Elegant. That is how I would describe Kyoto in a word, although it is a city too complex to be summarized in such a singular way. It is teeming with reminders of its ancient history, yet Kyoto is a large city with many modern touches. But I noted a quiet elegance throughout most of our stay there – from the meticulously manicured gardens, to the bright kimono, to the quiet residential homes with wooden doors, shoji screens, and pitch after pitch of beautiful clay roof tiles.
On the advice of our friend and Kyoto-guru Glen, we stayed at a ryokan (traditional Japanese lodging) instead of a Western-style hotel. And I’m so glad we did. The ryokan shared many characteristics of a Japanese home, including tatami mats on the floor, futons for sleeping, low tables and floor pillows for eating (and drinking green tea), shoji screens on the windows and even a beautiful garden. This was the view from our window, and we slept most nights with the screen pulled back so we could take advantage of the fresh, cool air.
Lee and I were so fortunate to have Glen with us every day, carting us all around the city, taking in so many fascinating sites. Each night he would present us with the itinerary for the next day, full of visits to temples, shrines, castles and gardens, with some shopping and excellent dining mixed in between.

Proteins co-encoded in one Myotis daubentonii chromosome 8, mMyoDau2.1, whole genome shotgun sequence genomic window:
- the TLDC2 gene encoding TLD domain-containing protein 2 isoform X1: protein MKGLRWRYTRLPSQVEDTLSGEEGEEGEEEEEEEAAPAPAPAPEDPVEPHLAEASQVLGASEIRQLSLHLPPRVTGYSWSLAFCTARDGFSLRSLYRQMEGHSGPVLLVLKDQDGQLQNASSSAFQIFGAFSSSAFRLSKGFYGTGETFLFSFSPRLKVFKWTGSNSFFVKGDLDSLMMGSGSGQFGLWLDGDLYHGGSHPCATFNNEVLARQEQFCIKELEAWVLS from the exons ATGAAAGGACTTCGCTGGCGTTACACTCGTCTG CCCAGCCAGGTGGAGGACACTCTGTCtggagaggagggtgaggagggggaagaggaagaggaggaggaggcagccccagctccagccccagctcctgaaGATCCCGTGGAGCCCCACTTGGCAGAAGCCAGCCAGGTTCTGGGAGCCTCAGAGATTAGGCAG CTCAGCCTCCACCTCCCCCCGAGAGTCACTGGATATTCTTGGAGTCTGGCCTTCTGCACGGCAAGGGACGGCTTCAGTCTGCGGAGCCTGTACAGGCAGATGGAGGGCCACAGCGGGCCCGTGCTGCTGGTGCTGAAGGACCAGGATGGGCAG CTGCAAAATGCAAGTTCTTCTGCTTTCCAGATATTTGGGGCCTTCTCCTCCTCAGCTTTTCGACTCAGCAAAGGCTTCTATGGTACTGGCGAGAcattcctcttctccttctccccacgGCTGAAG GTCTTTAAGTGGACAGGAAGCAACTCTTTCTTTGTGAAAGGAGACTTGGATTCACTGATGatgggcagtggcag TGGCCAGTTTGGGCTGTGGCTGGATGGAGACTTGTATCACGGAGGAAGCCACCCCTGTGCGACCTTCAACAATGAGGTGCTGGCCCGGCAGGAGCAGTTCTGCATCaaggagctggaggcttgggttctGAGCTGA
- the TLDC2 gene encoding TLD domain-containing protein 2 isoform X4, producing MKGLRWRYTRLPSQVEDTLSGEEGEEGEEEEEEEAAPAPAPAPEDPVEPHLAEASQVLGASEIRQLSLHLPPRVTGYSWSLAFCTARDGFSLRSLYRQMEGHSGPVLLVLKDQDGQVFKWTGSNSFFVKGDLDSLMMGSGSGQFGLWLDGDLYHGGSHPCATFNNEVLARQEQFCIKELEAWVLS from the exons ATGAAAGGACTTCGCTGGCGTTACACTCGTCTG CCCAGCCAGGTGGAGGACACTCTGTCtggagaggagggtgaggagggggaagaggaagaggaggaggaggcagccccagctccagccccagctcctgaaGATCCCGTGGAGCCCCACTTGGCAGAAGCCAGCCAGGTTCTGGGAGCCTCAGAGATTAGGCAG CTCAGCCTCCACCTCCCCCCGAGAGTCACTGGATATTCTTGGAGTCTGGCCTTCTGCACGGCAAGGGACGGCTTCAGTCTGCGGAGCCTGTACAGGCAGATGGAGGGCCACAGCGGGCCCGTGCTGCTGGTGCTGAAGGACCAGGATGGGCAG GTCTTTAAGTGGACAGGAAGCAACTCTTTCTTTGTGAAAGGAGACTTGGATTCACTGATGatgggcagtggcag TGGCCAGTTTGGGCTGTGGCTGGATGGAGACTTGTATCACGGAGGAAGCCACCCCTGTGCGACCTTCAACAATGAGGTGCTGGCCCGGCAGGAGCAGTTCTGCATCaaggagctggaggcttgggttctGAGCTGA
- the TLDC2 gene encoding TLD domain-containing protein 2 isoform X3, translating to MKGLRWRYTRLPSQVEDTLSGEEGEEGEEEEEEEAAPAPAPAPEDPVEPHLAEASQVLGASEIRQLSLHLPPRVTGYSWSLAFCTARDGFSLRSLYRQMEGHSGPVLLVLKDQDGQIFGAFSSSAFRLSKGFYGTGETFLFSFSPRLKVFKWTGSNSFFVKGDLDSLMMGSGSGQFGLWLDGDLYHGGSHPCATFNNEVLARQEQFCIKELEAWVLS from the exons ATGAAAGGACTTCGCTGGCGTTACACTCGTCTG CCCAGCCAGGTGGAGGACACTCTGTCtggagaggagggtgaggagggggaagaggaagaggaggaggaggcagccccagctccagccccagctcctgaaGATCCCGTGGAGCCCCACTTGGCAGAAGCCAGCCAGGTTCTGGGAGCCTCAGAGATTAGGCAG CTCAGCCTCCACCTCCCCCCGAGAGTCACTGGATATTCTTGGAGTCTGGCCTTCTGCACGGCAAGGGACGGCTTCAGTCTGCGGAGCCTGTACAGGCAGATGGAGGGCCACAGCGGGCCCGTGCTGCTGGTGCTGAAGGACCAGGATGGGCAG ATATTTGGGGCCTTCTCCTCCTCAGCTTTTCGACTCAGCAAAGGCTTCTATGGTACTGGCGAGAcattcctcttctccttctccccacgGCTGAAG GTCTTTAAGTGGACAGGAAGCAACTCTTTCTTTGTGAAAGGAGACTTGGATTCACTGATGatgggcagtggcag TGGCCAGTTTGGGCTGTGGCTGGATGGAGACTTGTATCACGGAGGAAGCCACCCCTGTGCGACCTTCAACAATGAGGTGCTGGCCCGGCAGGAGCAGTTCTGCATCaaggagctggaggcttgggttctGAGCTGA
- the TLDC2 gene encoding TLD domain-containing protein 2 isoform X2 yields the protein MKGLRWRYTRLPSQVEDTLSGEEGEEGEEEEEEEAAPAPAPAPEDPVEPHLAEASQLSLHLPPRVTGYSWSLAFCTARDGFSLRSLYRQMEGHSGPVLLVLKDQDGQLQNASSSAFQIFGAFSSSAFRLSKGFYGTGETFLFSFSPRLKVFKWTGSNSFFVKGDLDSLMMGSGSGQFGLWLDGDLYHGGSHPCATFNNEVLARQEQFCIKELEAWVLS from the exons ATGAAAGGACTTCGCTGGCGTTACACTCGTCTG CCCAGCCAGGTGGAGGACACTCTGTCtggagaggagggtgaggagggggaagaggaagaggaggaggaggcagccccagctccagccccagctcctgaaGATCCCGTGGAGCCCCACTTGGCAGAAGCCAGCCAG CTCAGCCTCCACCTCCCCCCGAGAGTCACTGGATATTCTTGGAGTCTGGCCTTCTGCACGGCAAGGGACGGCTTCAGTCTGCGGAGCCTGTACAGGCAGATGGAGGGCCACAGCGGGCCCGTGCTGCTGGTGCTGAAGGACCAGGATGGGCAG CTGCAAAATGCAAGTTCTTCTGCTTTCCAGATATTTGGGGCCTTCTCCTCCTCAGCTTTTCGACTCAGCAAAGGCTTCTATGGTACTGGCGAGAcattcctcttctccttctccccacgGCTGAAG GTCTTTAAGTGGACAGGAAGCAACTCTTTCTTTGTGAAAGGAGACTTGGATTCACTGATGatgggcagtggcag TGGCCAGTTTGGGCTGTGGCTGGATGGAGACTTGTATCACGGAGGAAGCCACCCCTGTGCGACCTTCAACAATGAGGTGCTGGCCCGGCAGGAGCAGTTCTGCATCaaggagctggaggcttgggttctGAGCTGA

The gardens were so beautiful, with the carefully pruned bushes, grounds that were weeded by hand, and ponds filled with koi. Even the pine trees were manicured, with needles removed to keep them from being too bushy. Nothing escaped the watchful eye of the gardeners at some of Japan’s most treasured historical sites, and the result was enchanting.
Also enchanting – the kimono. I fell in love with the kimono and all the bright fabrics and elegant obi worn by some of the Japanese. Each time I saw someone in kimono I caught myself gawking, and had to remember my manners and try not to stare.
We also had the good fortune to visit with several local Japanese, via our friend Glen, of course. We were invited to a Boy’s Day Parade by one of the locals, and I snapped so many pictures of the costumed children I probably looked like some sort of parade paparazzi. I couldn’t help but think of Camille and how much she would like to dress up too!
It was good to come home, to sleep in my bed, and – most of all – to hold my sweet girl. But I miss Kyoto already. I am so happy we made the long trip, because it was more than worth it.
(Video compilation below!)